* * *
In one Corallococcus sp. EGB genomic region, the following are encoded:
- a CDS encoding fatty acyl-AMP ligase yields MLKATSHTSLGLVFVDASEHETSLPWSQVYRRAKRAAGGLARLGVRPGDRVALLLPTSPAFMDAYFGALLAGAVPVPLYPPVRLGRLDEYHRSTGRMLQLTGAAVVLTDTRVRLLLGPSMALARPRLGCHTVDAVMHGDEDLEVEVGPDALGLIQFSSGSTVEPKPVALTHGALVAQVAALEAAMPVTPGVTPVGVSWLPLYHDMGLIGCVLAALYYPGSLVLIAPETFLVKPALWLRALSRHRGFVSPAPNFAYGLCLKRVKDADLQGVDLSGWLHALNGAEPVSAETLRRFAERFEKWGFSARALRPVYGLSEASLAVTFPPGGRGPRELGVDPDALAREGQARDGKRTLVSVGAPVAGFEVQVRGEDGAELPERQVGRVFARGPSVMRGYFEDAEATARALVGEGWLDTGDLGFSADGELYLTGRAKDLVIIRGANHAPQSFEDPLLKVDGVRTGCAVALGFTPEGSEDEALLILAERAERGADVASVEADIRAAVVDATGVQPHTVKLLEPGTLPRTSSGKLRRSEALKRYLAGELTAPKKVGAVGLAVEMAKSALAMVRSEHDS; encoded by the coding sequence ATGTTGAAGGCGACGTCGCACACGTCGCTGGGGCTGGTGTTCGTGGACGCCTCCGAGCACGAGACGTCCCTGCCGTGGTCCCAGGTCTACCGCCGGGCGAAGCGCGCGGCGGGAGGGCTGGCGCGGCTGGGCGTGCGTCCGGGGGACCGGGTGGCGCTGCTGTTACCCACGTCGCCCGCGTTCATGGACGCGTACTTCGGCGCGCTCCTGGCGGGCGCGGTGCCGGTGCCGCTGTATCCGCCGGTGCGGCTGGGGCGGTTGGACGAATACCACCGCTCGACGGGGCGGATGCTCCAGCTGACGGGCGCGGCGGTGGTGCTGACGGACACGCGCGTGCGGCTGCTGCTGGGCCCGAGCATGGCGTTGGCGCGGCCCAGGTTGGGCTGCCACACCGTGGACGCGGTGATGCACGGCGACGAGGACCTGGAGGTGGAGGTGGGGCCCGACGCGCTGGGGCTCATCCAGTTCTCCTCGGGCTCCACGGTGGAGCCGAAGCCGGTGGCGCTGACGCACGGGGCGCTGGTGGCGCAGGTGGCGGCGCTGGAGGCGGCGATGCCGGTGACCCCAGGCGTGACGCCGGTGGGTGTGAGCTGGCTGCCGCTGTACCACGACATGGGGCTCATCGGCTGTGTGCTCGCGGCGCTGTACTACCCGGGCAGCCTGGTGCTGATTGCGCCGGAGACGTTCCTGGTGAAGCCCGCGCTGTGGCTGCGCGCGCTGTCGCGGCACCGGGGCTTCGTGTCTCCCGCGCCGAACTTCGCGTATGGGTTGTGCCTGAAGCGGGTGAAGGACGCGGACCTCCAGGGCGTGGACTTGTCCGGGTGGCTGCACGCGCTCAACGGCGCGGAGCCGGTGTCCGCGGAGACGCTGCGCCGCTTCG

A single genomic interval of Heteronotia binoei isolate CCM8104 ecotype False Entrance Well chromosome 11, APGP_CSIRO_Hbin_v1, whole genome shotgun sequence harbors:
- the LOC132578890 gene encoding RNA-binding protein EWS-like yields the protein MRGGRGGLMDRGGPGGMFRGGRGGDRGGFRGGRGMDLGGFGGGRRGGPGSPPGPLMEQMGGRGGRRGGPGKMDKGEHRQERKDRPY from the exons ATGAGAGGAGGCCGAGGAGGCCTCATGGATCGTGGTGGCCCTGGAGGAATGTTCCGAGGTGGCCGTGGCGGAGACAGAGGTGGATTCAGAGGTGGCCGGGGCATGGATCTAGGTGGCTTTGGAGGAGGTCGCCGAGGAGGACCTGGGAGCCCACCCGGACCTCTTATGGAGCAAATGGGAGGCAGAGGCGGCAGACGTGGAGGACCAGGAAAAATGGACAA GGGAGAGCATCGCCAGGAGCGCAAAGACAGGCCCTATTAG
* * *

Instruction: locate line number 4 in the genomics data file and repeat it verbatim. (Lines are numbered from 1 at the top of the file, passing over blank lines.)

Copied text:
- the LOC132578890 gene encoding RNA-binding protein EWS-like yields the protein MRGGRGGLMDRGGPGGMFRGGRGGDRGGFRGGRGMDLGGFGGGRRGGPGSPPGPLMEQMGGRGGRRGGPGKMDKGEHRQERKDRPY from the exons ATGAGAGGAGGCCGAGGAGGCCTCATGGATCGTGGTGGCCCTGGAGGAATGTTCCGAGGTGGCCGTGGCGGAGACAGAGGTGGATTCAGAGGTGGCCGGGGCATGGATCTAGGTGGCTTTGGAGGAGGTCGCCGAGGAGGACCTGGGAGCCCACCCGGACCTCTTATGGAGCAAATGGGAGGCAGAGGCGGCAGACGTGGAGGACCAGGAAAAATGGACAA GGGAGAGCATCGCCAGGAGCGCAAAGACAGGCCCTATTAG